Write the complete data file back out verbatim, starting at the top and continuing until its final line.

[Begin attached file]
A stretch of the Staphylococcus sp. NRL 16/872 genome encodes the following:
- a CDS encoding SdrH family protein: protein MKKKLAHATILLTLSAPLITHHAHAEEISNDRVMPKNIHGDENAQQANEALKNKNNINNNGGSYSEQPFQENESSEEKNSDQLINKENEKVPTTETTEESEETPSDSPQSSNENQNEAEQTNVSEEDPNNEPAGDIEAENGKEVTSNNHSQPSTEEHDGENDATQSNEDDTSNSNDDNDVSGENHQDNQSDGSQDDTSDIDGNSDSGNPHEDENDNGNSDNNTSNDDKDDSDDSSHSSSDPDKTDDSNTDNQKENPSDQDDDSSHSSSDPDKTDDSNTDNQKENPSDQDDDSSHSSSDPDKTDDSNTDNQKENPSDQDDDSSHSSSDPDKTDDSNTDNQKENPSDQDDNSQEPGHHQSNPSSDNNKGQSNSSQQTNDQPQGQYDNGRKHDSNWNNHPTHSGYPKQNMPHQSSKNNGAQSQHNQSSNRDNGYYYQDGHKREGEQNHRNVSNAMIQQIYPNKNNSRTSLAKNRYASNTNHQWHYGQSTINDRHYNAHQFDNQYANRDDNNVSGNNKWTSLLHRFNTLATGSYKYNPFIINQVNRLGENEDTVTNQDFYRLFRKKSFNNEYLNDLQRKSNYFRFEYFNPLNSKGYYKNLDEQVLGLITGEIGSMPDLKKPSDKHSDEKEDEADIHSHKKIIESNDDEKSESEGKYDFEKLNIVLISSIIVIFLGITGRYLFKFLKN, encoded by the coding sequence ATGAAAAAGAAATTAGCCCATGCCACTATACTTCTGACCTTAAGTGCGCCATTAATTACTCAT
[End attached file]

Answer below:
A stretch of the Staphylococcus sp. NRL 16/872 genome encodes the following:
- a CDS encoding SdrH family protein: protein MKKKLAHATILLTLSAPLITHHAHAEEISNDRVMPKNIHGDENAQQANEALKNKNNINNNGGSYSEQPFQENESSEEKNSDQLINKENEKVPTTETTEESEETPSDSPQSSNENQNEAEQTNVSEEDPNNEPAGDIEAENGKEVTSNNHSQPSTEEHDGENDATQSNEDDTSNSNDDNDVSGENHQDNQSDGSQDDTSDIDGNSDSGNPHEDENDNGNSDNNTSNDDKDDSDDSSHSSSDPDKTDDSNTDNQKENPSDQDDDSSHSSSDPDKTDDSNTDNQKENPSDQDDDSSHSSSDPDKTDDSNTDNQKENPSDQDDDSSHSSSDPDKTDDSNTDNQKENPSDQDDNSQEPGHHQSNPSSDNNKGQSNSSQQTNDQPQGQYDNGRKHDSNWNNHPTHSGYPKQNMPHQSSKNNGAQSQHNQSSNRDNGYYYQDGHKREGEQNHRNVSNAMIQQIYPNKNNSRTSLAKNRYASNTNHQWHYGQSTINDRHYNAHQFDNQYANRDDNNVSGNNKWTSLLHRFNTLATGSYKYNPFIINQVNRLGENEDTVTNQDFYRLFRKKSFNNEYLNDLQRKSNYFRFEYFNPLNSKGYYKNLDEQVLGLITGEIGSMPDLKKPSDKHSDEKEDEADIHSHKKIIESNDDEKSESEGKYDFEKLNIVLISSIIVIFLGITGRYLFKFLKN, encoded by the coding sequence ATGAAAAAGAAATTAGCCCATGCCACTATACTTCTGACCTTAAGTGCGCCATTAATTACTCAT